demonstrated in a very practical way. So as they’re paying for the
laundry, they’re really meeting the practical needs of people. When the machines are going, there’s enough white noise that you can have very private
conversations in a public space. And I would hear about people’s
lives and begin to build some connections. Is there anyone we need to pray for
tonight? The homeless. There’s also sometimes a perspective that thinks that these
new, emergent communities are somehow
watering down the tradition, that it’s like Christianity lite, or religion lite, when actually what we’ve seen is
that often they’re really creative at taking something very old and very traditional, and re-mixing it with something very contemporary. The Bible is filled with stories of Jesus in particular going for his prayer time alone into the wild places. So in many ways, what we’re doing is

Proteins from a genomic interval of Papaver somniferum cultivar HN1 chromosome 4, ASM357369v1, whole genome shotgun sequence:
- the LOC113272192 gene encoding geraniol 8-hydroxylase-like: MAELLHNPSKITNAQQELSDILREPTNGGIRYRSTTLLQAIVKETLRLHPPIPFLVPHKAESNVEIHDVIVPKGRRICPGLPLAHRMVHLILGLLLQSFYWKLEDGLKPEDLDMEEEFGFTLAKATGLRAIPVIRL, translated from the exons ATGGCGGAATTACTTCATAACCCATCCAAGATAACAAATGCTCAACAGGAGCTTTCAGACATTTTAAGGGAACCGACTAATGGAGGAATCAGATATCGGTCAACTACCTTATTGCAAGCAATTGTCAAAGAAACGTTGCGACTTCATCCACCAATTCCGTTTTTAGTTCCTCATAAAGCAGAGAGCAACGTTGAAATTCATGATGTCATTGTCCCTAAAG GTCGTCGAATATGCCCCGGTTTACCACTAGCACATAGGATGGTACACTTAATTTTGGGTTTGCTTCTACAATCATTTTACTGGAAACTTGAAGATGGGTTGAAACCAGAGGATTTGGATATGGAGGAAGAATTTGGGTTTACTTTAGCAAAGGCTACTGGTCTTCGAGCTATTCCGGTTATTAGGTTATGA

going back to the earliest traditions of the church. But it’s been forgotten. With institutionalized churches in decline, the growing alternative church
movement could one day become mainstream. But there is a catch. For something to survive and last a long time, it has to become an institution to some degree. But it’s precisely the absence of that that drove people to these kinds of things anyway. They may have a short shelf life. We see that a lot in the studies of
them. But I think slowly we are seeing
more and more attention being paid here, purely because this is what’s
attracting people who would never enter the buildings on this side. The church isn’t going to be reinvented from the middle, but from the edge.

One thought on “Alternative churches: the future of religion?

  1. Carol Teicher Post author

    Very interesting to know this is going on! I can see why people are drawn to this new way of experiencing spiritual growth.

    Reply